Christianity Today reported yesterday on Google’s decision to no longer offer churches a discount through their nonprofit program. Their decision is well within their rights as a publicly traded, for-profit corporation. In their guidelines Google states their decision to not offer a nonprofit discount to organizations with “religious content or proselytizing on website as well as organizations that use religion or sexual orientation as factor in hiring or populations served.”
Google’s progressive leanings and activist approach towards social issues are well documented. It should not be a surprise to churches that Google would make the decision to prohibit churches from benefitting from their nonprofit program.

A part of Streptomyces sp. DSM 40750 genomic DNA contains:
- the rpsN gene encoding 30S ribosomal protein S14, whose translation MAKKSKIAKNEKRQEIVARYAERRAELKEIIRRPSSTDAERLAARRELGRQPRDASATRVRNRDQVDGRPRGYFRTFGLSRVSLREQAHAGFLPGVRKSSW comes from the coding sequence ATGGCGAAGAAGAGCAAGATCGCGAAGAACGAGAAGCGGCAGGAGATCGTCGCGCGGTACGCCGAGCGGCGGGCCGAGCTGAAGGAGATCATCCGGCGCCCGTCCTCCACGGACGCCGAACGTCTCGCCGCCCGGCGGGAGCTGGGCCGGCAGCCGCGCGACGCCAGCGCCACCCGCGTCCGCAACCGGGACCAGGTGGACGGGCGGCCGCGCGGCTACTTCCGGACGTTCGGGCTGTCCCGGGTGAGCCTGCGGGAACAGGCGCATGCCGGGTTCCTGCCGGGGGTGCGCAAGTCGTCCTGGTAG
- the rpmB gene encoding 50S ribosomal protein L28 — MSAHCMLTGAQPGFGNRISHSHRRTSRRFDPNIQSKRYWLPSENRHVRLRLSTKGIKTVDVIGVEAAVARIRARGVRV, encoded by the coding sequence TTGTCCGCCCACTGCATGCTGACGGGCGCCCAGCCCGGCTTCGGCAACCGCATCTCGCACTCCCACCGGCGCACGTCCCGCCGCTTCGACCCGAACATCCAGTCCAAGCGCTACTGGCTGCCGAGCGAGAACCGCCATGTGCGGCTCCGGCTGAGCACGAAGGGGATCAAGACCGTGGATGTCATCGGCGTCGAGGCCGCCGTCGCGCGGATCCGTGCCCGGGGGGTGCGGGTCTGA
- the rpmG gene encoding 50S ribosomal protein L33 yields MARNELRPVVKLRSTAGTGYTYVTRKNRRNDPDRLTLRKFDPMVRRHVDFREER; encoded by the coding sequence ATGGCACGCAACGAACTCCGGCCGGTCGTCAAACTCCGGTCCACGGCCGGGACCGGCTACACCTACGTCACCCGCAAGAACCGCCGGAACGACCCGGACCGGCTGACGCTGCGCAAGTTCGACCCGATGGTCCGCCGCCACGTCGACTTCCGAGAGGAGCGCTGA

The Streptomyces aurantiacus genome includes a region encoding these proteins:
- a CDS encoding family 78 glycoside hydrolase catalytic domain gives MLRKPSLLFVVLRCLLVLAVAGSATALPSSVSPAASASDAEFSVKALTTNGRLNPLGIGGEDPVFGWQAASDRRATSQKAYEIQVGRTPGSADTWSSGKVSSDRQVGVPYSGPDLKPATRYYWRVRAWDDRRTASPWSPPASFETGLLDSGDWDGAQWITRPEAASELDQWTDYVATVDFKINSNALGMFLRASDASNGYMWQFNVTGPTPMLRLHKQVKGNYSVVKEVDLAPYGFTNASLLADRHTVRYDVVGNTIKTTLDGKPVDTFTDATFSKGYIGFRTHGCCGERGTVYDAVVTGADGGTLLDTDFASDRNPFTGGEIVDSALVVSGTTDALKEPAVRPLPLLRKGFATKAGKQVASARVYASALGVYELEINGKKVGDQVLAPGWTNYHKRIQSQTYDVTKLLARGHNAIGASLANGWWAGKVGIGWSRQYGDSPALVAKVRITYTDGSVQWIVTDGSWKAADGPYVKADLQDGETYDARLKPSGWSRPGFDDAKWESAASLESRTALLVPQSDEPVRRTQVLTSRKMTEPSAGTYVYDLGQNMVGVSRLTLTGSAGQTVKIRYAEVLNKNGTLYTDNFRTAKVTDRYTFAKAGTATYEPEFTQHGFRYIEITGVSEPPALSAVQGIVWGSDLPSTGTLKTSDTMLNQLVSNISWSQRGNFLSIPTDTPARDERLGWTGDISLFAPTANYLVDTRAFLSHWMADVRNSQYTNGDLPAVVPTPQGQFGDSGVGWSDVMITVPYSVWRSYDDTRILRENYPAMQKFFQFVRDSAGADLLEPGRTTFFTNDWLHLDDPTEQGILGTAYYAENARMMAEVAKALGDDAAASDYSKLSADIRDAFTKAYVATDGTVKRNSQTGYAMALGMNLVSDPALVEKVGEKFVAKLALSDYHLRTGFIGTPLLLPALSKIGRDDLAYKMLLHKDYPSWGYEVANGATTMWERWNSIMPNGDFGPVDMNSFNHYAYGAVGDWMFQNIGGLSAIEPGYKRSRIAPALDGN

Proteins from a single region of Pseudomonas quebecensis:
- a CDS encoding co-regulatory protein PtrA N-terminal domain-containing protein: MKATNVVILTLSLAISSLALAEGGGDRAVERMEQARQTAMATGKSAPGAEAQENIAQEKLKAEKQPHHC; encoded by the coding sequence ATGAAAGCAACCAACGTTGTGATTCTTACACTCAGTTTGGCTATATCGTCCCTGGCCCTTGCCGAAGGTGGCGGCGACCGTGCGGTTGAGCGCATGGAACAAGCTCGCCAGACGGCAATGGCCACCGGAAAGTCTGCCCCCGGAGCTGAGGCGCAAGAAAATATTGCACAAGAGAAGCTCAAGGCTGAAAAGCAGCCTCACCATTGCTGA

As a church and technology leader, Google’s decision does not bother me. Churches need to realize that corporations like Google have the right to offer their products free-of-charge or at a discount to whomever they wish. Google is a clear leader in the technology field, and I am a fan of their applications. I appreciate their vision for a new cloud-based operating system that has the potential to dramatically change how we view software and computers in general. The fact that I don’t agree with their politics or agenda does not limit me in any way from enjoying the benefits of their services.
Church leaders grousing about this decision need to recognize the weakness of their argument. If Christian leaders are going to oppose the social agenda Google embraces with one hand, yet at the same time expect a free gift from Google because they are a church, there is something very wrong.
Church leaders need to begin carefully examining the compromises they are making in their effort to receive a discount.